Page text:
SAN DIEGO — Neighbors in the College East area don’t like what they’re seeing as multiple, two-story accessory dwelling units (ADUs), are popping up in their neighborhood.
“This is what’s going up behind our property,” said Joe Newsome, who has lived on the 5100 block of 69th Street for twenty-five years. “It’s going to be an increase in the number of people per property, the amount of parking, traffic, noise, users of broadband internet.”
In front of Newsome’s home, more ADUs are being constructed on the property across the street. Daniel Shkolnik, CEO and founder of Atlas West Group, bought the property and started construction for three separate, two-story ADU structures, adding six total units to the property in addition to the single-family home already there.
“It means the integrity of the neighborhood that I’m in is going to get ruined,” said Dave Nicolai, who calls these ADUs ‘glorified apartment buildings.’
“Developers come in and buy a property, outbid families, and then they build eight units and add twenty cars. I don’t know how they can get away with it.”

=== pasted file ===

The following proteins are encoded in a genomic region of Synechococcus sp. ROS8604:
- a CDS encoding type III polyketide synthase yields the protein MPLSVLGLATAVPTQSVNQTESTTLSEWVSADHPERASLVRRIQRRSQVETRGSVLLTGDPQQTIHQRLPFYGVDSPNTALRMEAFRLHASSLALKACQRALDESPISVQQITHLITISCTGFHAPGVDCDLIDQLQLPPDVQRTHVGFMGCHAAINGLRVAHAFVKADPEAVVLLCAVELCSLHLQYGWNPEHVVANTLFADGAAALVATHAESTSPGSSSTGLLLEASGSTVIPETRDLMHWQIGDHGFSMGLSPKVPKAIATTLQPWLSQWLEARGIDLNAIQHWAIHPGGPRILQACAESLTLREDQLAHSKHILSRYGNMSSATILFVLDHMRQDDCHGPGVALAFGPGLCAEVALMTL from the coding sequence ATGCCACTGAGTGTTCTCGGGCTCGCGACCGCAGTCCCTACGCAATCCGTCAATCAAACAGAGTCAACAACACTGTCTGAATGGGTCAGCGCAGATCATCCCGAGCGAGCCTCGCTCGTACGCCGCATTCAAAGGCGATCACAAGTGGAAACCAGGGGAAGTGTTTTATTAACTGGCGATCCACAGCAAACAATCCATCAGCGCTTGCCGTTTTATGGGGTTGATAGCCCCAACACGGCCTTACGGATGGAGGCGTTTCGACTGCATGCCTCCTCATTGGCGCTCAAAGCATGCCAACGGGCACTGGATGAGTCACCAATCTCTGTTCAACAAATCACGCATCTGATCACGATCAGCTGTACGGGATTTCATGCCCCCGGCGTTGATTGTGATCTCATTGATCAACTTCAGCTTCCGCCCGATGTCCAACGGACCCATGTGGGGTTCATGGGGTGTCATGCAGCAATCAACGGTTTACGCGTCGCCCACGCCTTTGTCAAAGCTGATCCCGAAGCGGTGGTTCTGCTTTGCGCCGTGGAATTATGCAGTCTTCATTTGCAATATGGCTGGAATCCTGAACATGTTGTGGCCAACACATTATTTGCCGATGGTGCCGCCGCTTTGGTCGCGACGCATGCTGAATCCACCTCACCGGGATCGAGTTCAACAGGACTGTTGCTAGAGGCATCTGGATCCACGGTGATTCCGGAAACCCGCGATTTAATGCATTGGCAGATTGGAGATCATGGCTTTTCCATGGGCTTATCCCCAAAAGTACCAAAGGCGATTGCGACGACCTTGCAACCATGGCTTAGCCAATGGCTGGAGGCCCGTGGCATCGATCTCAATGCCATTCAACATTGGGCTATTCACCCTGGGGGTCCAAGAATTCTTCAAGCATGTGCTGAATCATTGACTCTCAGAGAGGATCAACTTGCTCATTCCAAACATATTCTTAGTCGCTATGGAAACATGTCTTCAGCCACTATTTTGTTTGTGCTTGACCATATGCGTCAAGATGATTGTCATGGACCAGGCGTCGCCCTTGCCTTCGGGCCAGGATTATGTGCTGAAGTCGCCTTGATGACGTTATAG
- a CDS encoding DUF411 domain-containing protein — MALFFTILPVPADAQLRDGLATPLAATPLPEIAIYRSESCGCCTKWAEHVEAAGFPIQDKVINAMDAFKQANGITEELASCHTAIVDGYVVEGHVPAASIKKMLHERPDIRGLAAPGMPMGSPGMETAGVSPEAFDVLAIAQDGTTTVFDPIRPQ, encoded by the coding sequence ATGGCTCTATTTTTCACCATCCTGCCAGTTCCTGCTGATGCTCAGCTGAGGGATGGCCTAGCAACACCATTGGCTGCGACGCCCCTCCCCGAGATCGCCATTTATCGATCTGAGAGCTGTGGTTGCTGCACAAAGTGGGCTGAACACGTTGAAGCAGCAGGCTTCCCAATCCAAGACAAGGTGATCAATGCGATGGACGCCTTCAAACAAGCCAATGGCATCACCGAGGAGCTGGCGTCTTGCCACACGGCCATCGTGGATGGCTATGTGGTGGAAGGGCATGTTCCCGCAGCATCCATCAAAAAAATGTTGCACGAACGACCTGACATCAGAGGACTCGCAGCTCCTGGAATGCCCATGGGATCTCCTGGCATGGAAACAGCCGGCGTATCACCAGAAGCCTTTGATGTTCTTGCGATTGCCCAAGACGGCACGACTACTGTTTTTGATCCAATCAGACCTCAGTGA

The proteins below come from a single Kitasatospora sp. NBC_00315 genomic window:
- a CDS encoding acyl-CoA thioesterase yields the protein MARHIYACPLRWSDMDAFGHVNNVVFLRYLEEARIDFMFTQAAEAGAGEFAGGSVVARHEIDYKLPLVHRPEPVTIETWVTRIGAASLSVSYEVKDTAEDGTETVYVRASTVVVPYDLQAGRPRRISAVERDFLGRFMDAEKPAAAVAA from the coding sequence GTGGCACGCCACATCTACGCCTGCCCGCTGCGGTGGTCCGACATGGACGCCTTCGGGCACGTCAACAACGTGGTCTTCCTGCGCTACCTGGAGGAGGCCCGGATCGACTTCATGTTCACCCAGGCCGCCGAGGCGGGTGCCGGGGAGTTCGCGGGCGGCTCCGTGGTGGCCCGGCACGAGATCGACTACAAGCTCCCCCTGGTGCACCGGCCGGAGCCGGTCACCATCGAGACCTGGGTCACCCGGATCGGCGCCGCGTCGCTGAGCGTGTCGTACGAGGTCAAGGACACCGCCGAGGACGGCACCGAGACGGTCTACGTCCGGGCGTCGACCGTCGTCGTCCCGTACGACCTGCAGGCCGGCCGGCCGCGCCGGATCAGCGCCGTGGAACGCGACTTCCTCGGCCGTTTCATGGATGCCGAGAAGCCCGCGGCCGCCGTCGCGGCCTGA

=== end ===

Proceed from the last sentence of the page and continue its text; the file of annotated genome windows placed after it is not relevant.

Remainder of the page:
Nicolai took CBS 8 into the backyard of a home, owned by a 93-year-old woman, which now has a tall shadow cast over the garden from the ADU’s next door.
“You see how ominous this is? It just towers over her house,” said Nicolai. Shkolnik is taking advantage of the City of San Diego’s Accessory Dwelling Unit Bonus Program. In a Transit Priority Area, for every deed-restricted moderate-income ADU he builds, he can add an additional market-rate ADU.
“We’re no longer in an arena where we can do greenfield or brownfield development, we’re out of land and so the only way we can really solve this housing affordability crisis is by repurposing existing land,” said Shkolnik.
ADUs under certain square footage are exempt from certain Development Impact Fees (DIFs) and neighbors think that is unfair.
“Once that goes up with its 18-20 residents, I have no idea how many, where are they all going to park? This whole area is just going to be lined with cars,” said Nicolai.
Shkolnik told CBS 8 that the property will have five to six off-street parking spaces. He said most of the same rules, such as setbacks and height limits, are the same for ADU construction as they are for the single-family homes in the neighborhood.
“We still have to abide by the same stringent building code, fire code, all those same things still apply. The only difference is we’re able to add more doors and house more people with the same amount of square footage,” said Shkolnik. “It might be a little uncomfortable for some people because it’s different and change is not always easy to adapt to.”